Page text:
Can’t ski, won’t ski? Snowshoeing: accessible, astonishingly high on adrenaline and able to offer a real taste of the wilderness.

I regain my breath as the exertion of the climb eases. It feels like we have been going for hours, but my watch shows a touch over 20 minutes. Urging my heart rate to return to a more reassuring pace, it dawns on me just how underestimated snowshoeing is, being brusquely lumped alongside more leisurely activities such as knitting, book clubs and ice fishing.

In anticipation of February’s world championships, taking place just down the road from our base in Northern Italy, we decided to acquaint ourselves with the sport of snowshoeing. And where could be better than Germany’s Bavarian Siberia? Remarkably easy to reach from Bregenz, we drive due east and cross the border from Austria into Germany, almost immediately reaching the picturesque village of Balderschwang. Flanked by substantial yet not intimidating mountains, the village with just 250 residents is clearly a hit for those looking to keep fit. Cross-country ski tracks linked with the Austrian town of Hittisau line the road, and the pavements are awash with kids heading out of the quaint town and towards the big, white snow-covered landscape.

Gazing around me from the top of the ski slope that we have just ascended – largely thanks to the poles that I clung on to – I am struck by the vastness of the landscape. We had set off from the somewhat shady village on the valley floor, crossing the flat plains of the cross-country ski tracks before a little wooden bridge over the now frozen stream took us to the bottom of the ski piste (a ski trail with compacted snow). As a non-skier, pistes have always terrified me, but as we criss-cross the gradient in the wake of our guide, the piste is surprisingly mellow.

Unlike many locations across Europe, Balderschwang has little to worry about in terms of snowfall. Annually, the village receives the highest snowfall in all of Germany, earning it the loving nickname of Bavarian Siberia. At 1,000 metres, the resort is encircled by summits of around 1,600 to 1,800 metres, meaning it is more than family friendly – in fact, it is practically a masterclass in offering something for every generation, with guided snowshoe hikes for all abilities, as well as cross-country and Alpine skiing.

As we strapped our feet into the snowshoes for the first time under the watchful eye of our guide, I had expected to trudge through snow as if on tennis rackets. But, as the guide comments, snowshoeing has come along way since its conception and today’s high-tech devices allow you to walk with ease and confidence across even the deepest snow, opening up the joys of snowy backcountry to non-skiers. He points to a hut on the horizon, which we reach half an hour later, welcomed with strudel and hot chocolate. Smug in the knowledge of having avoiding the cable car queues, the cake tastes even better.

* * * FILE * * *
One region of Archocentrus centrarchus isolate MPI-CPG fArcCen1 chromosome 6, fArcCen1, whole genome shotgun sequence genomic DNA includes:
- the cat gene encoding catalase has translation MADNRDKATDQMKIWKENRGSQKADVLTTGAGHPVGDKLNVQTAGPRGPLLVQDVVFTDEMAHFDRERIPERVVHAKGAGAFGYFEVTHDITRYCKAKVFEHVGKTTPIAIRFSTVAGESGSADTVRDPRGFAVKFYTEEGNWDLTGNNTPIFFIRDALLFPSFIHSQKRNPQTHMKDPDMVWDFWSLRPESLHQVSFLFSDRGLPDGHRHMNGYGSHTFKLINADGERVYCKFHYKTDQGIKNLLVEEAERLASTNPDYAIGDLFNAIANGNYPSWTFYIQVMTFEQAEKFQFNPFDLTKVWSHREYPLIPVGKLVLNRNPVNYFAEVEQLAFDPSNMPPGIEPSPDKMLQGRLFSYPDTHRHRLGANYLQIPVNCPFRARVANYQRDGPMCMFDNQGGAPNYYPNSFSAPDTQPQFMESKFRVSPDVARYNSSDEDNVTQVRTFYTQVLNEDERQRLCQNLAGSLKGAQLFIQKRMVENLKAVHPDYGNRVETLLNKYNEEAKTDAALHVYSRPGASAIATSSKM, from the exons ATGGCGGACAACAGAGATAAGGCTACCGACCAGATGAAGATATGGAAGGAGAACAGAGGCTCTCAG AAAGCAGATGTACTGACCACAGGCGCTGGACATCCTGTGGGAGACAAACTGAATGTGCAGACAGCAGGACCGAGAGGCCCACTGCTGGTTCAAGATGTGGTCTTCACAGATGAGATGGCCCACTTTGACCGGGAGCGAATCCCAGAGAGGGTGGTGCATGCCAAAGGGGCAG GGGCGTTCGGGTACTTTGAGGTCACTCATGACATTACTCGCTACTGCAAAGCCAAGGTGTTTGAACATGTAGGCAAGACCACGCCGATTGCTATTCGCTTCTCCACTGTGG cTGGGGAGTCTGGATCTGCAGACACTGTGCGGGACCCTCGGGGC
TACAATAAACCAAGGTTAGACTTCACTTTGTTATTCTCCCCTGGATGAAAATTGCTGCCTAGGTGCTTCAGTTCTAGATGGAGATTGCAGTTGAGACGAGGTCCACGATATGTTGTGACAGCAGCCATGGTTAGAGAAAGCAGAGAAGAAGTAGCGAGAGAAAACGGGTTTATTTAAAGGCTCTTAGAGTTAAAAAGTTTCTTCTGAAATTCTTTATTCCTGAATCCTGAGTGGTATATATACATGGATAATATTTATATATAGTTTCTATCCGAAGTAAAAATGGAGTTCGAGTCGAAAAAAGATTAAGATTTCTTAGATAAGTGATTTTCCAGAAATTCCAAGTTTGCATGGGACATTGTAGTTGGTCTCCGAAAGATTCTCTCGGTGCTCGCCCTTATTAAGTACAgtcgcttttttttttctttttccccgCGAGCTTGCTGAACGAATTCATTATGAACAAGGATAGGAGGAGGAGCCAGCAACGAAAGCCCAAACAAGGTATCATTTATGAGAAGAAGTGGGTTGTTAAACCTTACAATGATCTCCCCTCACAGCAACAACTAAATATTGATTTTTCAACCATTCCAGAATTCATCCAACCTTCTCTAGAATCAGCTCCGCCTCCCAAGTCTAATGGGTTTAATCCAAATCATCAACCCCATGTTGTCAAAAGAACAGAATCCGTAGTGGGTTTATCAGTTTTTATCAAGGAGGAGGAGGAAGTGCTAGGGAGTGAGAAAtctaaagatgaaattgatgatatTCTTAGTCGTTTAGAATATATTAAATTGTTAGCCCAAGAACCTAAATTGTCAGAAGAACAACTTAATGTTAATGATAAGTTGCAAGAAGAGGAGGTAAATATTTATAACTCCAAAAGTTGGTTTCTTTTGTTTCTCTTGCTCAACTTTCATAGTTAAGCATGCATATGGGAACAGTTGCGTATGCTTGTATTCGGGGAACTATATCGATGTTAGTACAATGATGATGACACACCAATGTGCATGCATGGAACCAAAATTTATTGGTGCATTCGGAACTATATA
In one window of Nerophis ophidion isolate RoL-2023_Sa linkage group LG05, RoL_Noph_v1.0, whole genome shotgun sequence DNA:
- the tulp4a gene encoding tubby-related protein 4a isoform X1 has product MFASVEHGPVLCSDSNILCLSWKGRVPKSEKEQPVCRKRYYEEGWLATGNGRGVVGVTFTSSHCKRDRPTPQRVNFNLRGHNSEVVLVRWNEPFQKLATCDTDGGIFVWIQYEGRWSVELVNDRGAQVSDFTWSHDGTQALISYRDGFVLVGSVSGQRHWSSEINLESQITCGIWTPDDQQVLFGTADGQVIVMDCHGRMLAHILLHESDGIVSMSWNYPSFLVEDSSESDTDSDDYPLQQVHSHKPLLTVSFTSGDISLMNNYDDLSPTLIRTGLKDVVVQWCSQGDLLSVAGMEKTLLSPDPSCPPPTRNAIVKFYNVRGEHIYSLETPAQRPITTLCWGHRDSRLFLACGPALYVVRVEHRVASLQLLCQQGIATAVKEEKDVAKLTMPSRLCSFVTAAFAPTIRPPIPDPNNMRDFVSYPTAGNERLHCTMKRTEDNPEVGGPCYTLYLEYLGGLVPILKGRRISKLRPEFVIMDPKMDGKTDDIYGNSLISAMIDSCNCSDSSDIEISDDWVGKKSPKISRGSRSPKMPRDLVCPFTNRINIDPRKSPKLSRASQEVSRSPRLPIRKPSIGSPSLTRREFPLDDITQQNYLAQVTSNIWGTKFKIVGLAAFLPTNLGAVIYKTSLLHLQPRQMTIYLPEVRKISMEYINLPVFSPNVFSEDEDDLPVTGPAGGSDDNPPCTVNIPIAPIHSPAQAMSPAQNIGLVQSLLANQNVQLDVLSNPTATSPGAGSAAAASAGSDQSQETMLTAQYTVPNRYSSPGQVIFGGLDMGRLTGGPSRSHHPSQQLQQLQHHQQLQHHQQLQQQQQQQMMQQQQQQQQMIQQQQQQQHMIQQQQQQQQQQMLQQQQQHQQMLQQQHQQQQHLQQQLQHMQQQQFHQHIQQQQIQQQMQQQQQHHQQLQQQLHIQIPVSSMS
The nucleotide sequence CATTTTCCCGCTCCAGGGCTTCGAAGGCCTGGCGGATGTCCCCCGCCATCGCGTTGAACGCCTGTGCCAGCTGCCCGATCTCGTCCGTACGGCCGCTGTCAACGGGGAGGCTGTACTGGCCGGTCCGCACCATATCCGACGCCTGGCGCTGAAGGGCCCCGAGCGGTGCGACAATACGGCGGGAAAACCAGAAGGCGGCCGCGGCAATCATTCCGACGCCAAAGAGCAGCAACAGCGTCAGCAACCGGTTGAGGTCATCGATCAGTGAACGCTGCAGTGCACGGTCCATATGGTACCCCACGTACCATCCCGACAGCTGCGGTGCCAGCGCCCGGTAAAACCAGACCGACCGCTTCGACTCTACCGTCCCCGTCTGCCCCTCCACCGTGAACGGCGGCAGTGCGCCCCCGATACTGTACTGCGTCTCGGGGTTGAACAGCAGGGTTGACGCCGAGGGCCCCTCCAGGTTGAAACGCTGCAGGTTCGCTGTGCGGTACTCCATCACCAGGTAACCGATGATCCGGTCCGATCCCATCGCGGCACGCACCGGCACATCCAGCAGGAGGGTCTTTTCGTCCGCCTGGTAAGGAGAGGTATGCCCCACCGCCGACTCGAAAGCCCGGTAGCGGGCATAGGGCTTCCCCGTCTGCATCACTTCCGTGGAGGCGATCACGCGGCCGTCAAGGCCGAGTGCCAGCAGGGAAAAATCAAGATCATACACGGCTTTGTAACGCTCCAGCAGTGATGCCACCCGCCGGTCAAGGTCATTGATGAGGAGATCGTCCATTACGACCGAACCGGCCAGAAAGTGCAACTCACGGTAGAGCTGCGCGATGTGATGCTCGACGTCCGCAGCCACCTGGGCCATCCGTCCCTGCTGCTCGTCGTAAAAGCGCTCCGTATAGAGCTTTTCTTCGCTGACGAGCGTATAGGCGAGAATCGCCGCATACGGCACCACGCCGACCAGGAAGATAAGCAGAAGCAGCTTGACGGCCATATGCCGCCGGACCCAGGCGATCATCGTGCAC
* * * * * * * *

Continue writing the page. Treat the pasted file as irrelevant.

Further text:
As we set off again, our guide explains that more and more ambitious snowboarders are using snowshoes as a means of accessing new routes and fresh powder. With this ringing in my ears, I take on the downhill route with a new vigour and discover that it is actually pretty fun to run with these lightweight, state-of-the-art snowshoes. The snow ahead of us is wholly untouched powder and there is real glee in our shouts as we power through it.

We make it down to the village in just a fraction of the time it took us to get up there, and by the time we reconvene outside one of the many bars and cafés, I am visibly glowing. With more and more resorts offering specially made snowshoe routes, courses and guides, it is clear that this sport is here to stay – with very little sign of age or ability discrimination.

No longer as a non-skier are you limited in your wintertime activities, with snowshoeing being as physically demanding as cross-country skiing, as adrenaline filled as snowboarding and as rewarding with the panoramas as ski touring. It is a sport that surely has to be added to everyone’s winter holiday to-do list. And the perfect reward for such exertion in the fresh air has to take the form of a great German beer and a relax in the spa or in front of the cosy fire. Whatever you choose, there are plenty more adventures to be had the following day.

Useful info: has an extensive guide to snowshoeing on its website along with info on the guided tours and GPX files on potential routes.

When to go: December to April

Getting there: By car, train, bus or airplane (Munich, Stuttgart or Zurich).

Staying there: There’s a host of accommodation options for all budgets.

Equipment: Wrap up but expect to get warm if you’re going uphill. Local rental shops will offer great advice on weather, snow conditions and the perfect equipment.


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